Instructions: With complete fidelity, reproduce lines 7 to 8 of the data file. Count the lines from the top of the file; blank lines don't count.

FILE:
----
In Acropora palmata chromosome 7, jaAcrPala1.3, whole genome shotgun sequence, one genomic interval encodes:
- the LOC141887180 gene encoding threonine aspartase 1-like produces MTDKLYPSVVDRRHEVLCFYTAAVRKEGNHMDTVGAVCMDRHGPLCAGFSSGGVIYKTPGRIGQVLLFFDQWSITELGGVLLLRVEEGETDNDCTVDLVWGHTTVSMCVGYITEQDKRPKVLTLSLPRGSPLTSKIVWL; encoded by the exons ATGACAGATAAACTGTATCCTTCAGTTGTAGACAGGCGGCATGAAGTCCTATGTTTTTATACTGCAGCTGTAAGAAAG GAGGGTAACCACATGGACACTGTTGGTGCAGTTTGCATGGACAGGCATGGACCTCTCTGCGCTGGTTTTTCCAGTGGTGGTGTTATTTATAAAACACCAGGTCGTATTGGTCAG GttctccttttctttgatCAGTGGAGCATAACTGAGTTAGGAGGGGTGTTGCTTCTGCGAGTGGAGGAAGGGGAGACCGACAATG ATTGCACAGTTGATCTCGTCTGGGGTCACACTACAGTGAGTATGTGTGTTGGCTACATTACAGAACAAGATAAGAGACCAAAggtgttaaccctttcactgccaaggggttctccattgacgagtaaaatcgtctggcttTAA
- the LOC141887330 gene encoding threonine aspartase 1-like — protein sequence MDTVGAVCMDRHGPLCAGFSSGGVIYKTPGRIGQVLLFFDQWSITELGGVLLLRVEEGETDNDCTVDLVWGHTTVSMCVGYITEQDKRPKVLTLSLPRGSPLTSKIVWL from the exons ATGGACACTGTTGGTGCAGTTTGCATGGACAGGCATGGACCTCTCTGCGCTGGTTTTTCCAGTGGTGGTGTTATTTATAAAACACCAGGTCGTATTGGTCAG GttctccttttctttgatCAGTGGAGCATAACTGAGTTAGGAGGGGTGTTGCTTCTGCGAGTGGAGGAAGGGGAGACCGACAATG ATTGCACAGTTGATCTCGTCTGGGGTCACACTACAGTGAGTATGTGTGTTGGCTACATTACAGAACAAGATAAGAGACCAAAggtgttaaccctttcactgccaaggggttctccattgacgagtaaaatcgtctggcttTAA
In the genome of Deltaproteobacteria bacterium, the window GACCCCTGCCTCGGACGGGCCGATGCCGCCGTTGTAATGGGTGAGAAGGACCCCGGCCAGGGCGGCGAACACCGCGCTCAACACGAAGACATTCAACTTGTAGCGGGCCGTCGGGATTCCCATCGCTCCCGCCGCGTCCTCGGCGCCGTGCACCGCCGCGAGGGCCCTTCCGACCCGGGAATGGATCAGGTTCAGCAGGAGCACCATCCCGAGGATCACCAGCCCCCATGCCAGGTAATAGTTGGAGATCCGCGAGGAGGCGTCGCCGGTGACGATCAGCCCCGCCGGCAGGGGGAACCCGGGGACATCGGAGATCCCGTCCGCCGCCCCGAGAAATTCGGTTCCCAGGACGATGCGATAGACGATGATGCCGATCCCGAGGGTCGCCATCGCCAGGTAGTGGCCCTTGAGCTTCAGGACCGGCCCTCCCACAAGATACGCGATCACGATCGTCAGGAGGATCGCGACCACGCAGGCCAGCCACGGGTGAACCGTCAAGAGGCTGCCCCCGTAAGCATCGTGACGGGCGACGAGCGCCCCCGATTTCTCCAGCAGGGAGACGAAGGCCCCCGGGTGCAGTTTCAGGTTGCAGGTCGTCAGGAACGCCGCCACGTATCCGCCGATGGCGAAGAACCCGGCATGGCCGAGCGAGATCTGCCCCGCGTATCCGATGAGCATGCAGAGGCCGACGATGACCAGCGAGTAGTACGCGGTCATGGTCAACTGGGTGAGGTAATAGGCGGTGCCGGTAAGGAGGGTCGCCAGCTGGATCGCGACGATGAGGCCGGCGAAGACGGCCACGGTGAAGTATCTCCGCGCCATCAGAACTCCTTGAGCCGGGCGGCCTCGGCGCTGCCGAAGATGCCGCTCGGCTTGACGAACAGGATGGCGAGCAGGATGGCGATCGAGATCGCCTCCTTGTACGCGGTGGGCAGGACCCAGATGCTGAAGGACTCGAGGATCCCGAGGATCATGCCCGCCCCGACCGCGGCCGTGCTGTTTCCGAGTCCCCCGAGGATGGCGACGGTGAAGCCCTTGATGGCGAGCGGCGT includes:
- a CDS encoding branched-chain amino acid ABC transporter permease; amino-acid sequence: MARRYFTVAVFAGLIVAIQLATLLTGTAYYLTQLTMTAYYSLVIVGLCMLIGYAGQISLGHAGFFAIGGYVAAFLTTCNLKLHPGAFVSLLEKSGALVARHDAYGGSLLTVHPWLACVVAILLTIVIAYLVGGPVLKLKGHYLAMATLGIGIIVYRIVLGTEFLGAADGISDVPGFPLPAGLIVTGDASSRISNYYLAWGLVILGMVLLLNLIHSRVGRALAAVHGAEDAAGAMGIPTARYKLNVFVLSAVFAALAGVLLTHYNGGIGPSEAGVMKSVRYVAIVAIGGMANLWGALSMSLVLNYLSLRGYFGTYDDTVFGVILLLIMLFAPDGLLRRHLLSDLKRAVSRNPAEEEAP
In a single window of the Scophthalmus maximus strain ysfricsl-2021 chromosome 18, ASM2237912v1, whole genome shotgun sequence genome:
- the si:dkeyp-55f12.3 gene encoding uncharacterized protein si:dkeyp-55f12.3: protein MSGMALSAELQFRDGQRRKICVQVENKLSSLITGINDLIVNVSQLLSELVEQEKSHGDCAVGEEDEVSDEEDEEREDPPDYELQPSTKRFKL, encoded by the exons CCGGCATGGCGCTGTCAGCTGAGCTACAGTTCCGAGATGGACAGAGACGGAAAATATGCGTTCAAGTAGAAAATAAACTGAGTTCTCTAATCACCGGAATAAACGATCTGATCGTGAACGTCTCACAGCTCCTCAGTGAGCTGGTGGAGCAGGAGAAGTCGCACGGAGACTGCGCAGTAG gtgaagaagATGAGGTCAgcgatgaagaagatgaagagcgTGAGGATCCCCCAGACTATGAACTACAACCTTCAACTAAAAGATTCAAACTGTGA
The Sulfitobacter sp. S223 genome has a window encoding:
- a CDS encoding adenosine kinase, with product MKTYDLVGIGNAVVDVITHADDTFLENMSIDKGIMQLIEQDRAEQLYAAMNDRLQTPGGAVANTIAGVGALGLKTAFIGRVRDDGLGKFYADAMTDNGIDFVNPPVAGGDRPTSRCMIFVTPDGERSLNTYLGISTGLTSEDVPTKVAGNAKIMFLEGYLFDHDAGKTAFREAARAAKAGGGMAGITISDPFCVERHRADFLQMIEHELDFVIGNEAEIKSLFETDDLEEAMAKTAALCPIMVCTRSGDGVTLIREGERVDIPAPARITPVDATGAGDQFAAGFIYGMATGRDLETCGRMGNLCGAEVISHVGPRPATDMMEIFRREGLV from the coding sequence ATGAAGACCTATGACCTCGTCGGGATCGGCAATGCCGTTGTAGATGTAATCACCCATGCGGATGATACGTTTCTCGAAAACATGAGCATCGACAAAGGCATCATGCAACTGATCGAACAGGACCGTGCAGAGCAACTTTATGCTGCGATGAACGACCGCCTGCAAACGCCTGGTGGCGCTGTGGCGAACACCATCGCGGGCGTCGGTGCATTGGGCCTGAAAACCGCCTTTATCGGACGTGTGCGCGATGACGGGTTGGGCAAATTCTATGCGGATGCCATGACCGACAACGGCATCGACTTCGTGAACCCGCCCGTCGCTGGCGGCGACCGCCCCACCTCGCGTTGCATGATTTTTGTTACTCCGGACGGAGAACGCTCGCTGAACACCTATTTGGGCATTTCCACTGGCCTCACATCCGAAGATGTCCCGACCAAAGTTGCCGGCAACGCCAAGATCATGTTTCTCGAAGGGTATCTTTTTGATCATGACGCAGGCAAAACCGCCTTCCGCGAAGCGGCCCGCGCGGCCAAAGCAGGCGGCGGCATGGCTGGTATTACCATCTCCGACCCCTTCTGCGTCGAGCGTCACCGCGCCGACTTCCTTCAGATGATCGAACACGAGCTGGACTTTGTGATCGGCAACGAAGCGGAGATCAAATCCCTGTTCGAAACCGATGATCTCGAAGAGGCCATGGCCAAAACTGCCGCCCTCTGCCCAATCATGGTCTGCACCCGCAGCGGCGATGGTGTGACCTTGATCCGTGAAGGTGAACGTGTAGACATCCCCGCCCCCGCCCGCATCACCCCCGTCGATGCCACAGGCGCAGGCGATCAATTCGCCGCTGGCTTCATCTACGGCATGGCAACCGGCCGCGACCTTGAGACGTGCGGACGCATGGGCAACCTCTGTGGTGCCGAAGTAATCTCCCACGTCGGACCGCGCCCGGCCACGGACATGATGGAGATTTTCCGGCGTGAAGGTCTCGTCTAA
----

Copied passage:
- the si:dkeyp-55f12.3 gene encoding uncharacterized protein si:dkeyp-55f12.3: protein MSGMALSAELQFRDGQRRKICVQVENKLSSLITGINDLIVNVSQLLSELVEQEKSHGDCAVGEEDEVSDEEDEEREDPPDYELQPSTKRFKL, encoded by the exons CCGGCATGGCGCTGTCAGCTGAGCTACAGTTCCGAGATGGACAGAGACGGAAAATATGCGTTCAAGTAGAAAATAAACTGAGTTCTCTAATCACCGGAATAAACGATCTGATCGTGAACGTCTCACAGCTCCTCAGTGAGCTGGTGGAGCAGGAGAAGTCGCACGGAGACTGCGCAGTAG gtgaagaagATGAGGTCAgcgatgaagaagatgaagagcgTGAGGATCCCCCAGACTATGAACTACAACCTTCAACTAAAAGATTCAAACTGTGA
The Sulfitobacter sp. S223 genome has a window encoding: